Friday, February 27, 2009

The 'oneness' of God

Growing up as a muslim, the idea of more than one God seemed absurd to me. Who in their right mind could believe that there could be more than one God controlling the universe? This is an appealing idea. The Quran also says something to the effect that if there were more than one God, chaos would ensue in the universe. The belief that God must be 'one' was useful to me in that it allowed me to rule out a lot of apparently 'false' religions. But upon deeper reflection, there are problems with the notion of 'one' God.

There are several arguments through which we can justify the notion of more than one God as not being out rightly absurd:

1. We tend to anthropomorphize God -- we attribute humanly qualities to him, and we don't have any justification for that. The statement that the Quran makes assumes that Gods have human like qualities, that if there were more than one, they would fight for power, like humans do. This seems like an unreasonable assumption to make.

2. If no one has seen God, then every one is basically entitled to whatever he wants to say about God. We don't have any way of deciding who is right or wrong. Whether that God has three parts, or he manifests himself through hundreds of different ways, or is just one, we don't have a reasonable way to decide.

3. The notion of 'one' implies that something is a unity -- a single being. We treat many different things as 'one' in our daily lives, such as the chair you are sitting on, the table you are working on, and yourself. But none of these things are truly 'one'. They are made up of many many different parts. We just happen to treat them as one because treating them as a unity is a useful mental abstraction. We tend to treat ourselves as one, but our brains consists of millions of neurons, which change their patterns of connection from moment to moment -- something that you can hardly treat as a unity.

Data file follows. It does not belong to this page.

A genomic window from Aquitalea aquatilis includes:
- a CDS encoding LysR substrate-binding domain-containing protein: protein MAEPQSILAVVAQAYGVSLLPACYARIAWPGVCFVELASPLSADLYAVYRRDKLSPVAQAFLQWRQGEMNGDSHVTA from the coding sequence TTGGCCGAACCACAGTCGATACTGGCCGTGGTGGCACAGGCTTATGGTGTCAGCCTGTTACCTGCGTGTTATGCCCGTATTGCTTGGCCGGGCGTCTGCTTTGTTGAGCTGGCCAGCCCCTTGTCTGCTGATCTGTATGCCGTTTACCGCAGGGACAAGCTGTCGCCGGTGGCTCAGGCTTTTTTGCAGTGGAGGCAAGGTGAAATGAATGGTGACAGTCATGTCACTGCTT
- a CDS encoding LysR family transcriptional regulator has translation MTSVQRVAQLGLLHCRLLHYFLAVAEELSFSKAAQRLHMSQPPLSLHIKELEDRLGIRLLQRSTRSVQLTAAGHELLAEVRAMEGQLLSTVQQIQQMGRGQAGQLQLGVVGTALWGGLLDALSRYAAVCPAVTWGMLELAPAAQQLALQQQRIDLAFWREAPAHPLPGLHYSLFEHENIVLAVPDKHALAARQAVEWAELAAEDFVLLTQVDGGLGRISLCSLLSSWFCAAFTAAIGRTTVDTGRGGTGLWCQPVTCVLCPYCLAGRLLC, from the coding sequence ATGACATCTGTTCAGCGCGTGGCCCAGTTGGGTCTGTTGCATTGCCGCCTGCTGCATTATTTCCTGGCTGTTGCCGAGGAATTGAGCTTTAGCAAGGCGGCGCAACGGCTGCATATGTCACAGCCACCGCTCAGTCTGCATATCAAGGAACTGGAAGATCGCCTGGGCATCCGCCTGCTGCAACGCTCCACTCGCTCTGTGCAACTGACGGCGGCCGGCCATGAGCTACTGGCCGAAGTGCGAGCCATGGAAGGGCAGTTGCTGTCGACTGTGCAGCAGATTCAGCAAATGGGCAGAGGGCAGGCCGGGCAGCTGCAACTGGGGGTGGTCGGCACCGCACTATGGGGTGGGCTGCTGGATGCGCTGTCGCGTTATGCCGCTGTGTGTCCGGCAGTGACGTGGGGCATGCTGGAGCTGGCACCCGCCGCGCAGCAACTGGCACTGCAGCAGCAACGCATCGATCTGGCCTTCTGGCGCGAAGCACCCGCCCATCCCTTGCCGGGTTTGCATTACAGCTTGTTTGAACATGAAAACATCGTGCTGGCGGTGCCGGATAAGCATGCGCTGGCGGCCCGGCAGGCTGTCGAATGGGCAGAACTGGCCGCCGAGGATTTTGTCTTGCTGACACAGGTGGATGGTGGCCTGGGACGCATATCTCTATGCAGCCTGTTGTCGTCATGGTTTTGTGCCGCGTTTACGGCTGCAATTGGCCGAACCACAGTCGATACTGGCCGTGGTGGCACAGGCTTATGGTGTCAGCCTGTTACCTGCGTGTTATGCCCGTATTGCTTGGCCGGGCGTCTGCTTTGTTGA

4. Given that nearly none of the things we encounter in our daily lives are true 'unities', and are always made up of different, even opposing parts, the notion of multiple Gods, such as in Hinduism, might actually make a lot of sense. There is a God for war, and a God for peace, a God for hate, and a God for love, and they all work together to balance out these different forces.

The point of these arguments is make you rethink about the 'obvious' and 'evident' truth of your position. It is to make you realize that the other positions aren't as absurd as you might have originally thought. Given that all of these positions can make sense, it becomes very difficult to decide which one is the right one.

20 comments:

  1. Sorry for my frequent commenting but would just like to mention that Hinduism is not polytheistic for all Hindus. The scholars tend to see all as being manifestations of one God: Brahman. In the Bhagavad Gita, for example, this is made clear.

    The polytheism is a kind of corrupt interpretation that the masses engage in, since they do not understand the true spirit of Hinduism.

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  2. No need to apologize :-) I appreciate that you take the time to comment.

    I have heard of Brahman from a Hindu friend of mine. But my point still remains. I was trying to argue that having the notion of multiple Gods wouldn't be out rightly absurd, and in fact might actually make sense.

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  3. Wanted to comment on "Location Dependent Truth" but the comment option is not working.

    I liked the points that Dawkins made in that video clip. However, the private funding of "scientific research" makes me leary of putting too much "faith" into any claims made by the "scientific community". Like the "medical field" is currently linked to the "pharmaceutical conglomeracy", we need to know who's behind what "theory" and why they want that one promoted over and above any other one.

    Anyway, my view of "God" or "religion" is not one that tries to pit spirituality against science. I do not see my religion as some sort of over-arching "absolute truth" meant for all peoples everywhere at all times.